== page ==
It's actually quite easy if you think about it. Try to put your chin to your chest and push your head down with your hand. You will quickly notice you cannot really put much pressure on your head before it starts hurting. Now put your spine straight and look to the horizon. You can actually load a lot of weight on top of your head as long as you keep your spine straight. 20 kilos is nothing really. In many cultures, people carry heavy loads on top of their head when doing manual labor. They most definetly keep their spine straight. The same goes with just about everything else also: deadlift, squat etc. You name it. Your spine cannot take much punishment when it is in bent orientation.

I have seen some old school guys build handles on the sides of their helmet. Their strategy was to hold those handles while they took the opening shock. This in addition to keeping the neck straight is one option if jumping heavy equipment. However, these guys were jumping more than 10kg on their head. 2 videos 2 SLR´s plus flashes and battery packs.

I always felt canopy choice is very important when jumping an SLR. Actually Im convinced I would have no problem jumping 2x SLR´s with flashes as long as Im jumping something like the Crossfire2.

Share this post


Link to post
Share on other sites
flyfastc

After talking with a few camera jumpers locally, they all advised to keep my chin tight on my chest, like I'm trying to hold a pen to my chest.



This is dangerously bad advice! (And as a sidenote, it shows that the DZ.com adage of "ask your local instructors" doesn't always work in practice, see also e.g. the 45 degree rule).

Your spine is designed (or evolved, or whatever) for compression, not bending. There are obviously limits for both kinds of loads, but the bending load limit is much more easily reached if you cantilever a heavy load far off-center of the spine. That same load can easily be supported when centered above the spine though.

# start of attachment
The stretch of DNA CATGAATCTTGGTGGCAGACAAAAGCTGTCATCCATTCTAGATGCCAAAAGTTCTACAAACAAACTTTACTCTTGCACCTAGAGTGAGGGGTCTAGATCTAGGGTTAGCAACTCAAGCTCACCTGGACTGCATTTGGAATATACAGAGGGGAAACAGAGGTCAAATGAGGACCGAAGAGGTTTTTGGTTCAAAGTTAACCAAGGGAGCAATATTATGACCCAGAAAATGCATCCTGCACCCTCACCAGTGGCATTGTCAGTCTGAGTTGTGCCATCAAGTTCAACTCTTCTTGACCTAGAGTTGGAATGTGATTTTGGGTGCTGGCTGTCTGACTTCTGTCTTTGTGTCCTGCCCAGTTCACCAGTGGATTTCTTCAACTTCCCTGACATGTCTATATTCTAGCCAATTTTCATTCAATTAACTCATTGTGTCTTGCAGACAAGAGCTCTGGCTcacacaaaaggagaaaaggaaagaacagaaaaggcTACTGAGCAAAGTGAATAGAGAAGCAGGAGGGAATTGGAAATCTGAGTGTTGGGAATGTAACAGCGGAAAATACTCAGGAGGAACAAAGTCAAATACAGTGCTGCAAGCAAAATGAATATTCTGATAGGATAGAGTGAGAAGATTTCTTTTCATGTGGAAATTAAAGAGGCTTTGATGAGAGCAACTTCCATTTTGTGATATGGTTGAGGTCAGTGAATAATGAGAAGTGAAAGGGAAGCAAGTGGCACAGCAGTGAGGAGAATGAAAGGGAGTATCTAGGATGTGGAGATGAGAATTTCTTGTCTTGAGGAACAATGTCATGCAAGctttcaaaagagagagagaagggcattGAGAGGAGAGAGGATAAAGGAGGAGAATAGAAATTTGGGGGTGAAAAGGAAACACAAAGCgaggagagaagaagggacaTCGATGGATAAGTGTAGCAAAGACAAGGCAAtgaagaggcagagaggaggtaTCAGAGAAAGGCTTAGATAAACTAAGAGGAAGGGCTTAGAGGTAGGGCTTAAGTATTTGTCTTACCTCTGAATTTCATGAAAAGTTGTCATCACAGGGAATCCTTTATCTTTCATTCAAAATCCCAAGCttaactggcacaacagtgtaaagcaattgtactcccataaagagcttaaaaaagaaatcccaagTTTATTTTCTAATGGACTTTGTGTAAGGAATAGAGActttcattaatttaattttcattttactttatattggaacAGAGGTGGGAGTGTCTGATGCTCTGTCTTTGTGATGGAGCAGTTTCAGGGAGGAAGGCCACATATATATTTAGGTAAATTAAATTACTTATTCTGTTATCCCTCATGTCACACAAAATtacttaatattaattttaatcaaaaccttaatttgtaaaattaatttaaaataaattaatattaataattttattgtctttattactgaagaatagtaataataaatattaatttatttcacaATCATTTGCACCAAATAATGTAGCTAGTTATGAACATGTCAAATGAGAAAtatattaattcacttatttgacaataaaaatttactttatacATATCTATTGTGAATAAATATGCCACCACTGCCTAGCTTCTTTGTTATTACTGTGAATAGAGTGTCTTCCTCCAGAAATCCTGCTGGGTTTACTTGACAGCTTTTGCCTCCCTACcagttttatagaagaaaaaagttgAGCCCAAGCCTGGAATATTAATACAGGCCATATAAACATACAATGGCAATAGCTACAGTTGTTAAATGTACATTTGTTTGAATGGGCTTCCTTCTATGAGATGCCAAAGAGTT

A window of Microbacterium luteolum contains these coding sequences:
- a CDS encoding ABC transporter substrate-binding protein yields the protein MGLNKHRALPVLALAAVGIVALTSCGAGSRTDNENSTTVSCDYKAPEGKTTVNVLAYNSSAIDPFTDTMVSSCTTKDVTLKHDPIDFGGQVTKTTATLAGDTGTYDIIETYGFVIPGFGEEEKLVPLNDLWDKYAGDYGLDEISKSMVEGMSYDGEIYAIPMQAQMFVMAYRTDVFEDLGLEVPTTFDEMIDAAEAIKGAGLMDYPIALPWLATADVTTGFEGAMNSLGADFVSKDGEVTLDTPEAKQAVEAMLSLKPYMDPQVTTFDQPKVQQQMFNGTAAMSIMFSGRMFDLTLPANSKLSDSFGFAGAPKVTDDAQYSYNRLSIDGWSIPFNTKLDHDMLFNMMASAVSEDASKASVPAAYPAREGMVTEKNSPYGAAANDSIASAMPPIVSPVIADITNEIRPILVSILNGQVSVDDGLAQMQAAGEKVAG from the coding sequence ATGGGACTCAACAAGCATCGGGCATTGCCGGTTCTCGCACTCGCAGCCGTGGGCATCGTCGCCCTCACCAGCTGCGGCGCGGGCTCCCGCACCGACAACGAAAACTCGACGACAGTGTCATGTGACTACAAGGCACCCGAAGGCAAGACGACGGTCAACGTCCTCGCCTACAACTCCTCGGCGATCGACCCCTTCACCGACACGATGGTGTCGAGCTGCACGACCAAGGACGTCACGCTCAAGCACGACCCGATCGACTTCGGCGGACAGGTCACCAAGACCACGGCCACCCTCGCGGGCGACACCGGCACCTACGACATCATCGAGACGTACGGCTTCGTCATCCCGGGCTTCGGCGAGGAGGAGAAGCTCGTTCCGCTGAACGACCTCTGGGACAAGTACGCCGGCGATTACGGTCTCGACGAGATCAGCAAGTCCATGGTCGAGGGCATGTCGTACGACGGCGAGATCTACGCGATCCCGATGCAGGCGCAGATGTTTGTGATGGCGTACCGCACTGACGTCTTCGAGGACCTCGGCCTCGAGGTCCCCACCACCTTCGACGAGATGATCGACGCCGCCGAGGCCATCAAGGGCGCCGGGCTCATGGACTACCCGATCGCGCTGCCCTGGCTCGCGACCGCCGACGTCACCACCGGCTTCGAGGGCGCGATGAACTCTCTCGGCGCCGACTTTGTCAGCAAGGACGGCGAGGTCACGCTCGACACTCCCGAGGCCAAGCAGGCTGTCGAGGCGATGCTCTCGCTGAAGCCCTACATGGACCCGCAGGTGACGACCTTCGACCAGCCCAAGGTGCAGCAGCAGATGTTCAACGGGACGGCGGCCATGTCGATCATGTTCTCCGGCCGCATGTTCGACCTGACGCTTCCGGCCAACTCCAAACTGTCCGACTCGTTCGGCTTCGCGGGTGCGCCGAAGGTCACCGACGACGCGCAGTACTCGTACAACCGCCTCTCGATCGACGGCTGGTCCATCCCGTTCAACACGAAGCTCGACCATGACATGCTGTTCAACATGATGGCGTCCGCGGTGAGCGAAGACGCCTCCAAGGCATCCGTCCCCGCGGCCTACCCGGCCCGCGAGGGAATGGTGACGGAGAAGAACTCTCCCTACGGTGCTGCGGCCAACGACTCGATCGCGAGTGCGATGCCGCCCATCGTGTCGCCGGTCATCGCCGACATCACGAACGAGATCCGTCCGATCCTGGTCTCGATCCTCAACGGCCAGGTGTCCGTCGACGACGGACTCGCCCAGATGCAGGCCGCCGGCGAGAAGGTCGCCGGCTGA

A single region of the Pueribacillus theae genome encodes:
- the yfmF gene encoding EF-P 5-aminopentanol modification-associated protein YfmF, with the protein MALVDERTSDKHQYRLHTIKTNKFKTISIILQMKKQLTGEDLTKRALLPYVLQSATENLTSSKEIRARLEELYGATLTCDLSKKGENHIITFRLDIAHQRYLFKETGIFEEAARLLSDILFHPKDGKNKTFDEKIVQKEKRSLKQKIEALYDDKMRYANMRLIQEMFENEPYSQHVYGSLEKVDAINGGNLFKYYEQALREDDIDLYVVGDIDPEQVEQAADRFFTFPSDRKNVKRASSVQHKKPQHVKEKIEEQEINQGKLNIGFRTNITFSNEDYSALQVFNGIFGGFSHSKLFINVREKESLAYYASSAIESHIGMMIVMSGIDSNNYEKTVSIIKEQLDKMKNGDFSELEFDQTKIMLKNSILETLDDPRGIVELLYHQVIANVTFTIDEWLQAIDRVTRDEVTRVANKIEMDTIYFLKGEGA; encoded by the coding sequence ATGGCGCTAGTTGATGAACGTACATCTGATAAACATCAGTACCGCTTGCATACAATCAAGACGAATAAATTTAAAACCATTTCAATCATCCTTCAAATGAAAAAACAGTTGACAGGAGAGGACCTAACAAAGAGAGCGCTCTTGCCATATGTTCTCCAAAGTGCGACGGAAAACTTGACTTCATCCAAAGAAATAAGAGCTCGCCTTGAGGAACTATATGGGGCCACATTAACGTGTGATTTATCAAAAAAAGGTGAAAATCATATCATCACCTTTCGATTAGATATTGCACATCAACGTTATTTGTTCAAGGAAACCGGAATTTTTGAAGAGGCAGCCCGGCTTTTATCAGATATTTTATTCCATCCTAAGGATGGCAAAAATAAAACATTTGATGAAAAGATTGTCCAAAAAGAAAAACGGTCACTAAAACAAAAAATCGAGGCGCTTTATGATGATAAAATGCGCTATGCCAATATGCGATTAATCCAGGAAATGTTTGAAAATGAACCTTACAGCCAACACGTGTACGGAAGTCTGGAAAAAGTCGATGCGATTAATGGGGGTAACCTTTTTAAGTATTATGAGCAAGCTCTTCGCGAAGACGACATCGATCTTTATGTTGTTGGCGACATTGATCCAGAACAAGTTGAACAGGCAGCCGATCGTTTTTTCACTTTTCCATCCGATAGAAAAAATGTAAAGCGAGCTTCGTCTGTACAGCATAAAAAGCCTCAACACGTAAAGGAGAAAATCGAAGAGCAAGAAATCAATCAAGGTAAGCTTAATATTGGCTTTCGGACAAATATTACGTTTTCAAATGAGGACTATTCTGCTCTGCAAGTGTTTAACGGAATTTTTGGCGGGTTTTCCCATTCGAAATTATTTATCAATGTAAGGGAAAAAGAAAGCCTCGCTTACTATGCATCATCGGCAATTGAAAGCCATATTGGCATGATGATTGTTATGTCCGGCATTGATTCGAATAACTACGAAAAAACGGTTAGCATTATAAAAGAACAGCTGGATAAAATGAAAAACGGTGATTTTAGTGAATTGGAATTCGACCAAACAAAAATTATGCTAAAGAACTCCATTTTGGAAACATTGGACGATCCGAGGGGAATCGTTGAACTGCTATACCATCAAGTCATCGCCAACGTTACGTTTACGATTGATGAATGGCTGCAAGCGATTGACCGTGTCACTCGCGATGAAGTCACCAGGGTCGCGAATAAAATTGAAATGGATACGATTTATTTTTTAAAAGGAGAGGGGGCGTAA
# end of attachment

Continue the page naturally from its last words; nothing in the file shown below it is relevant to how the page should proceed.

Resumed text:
However, we don't even need to consult modern knowledge of engineering and physiology. Just ask any primitive man! Humans have been carrying heavy loads on their head since the beginning of time. How do you think they position their head when doing it?

[inline brickhead.jpg]

A) Setup your camera helmet with the weight as low as possible, and centered both side to side and front to back over your spine.
B) When you deploy, keep your body position slightly head high (so that you rotate less when getting stood up by the canopy). A rotation is an acceleration and can cause whiplash, so it's good to minimize rotation.
C) Throughout the entire deployment, keep your focus on or slightly above the horizon, to keep your camera weight centered over your spine. It will try to move forward because of the rotational acceleration mentioned. Once you are starting to get stood up, you can brace your helmet (chin/cheek area) with your hands if you want, taking into account two considerations: (1) if you do this too early, i.e. while you still are using your arms to fly, you'll go head low because of the reduced drag, which will make you fail "B" above and (2) if you have really bad crazy line twists, and your arms are wrapped around your head in some silly configuration, in theory it could be possible for risers/lines to trap your hands to your head, which would be disastrous for obvious reasons.
D) Jump a canopy that snivels a lot (and pull high) and put Dacron lines on it.
www.WingsuitPhotos.com

Share this post


Link to post
Share on other sites
Keeping the spine straight as possible would be a good idea.

However if you have time to keep your neck and spine straight, then you are not having a hard opening right?

Don't know why some still insist on jumping heavy ass shit. We all used to do that since we didn't have any other choice.

I'm not putting any heavy ass shit over my head unless I'm getting a production rate.
Bernie Sanders for President 2016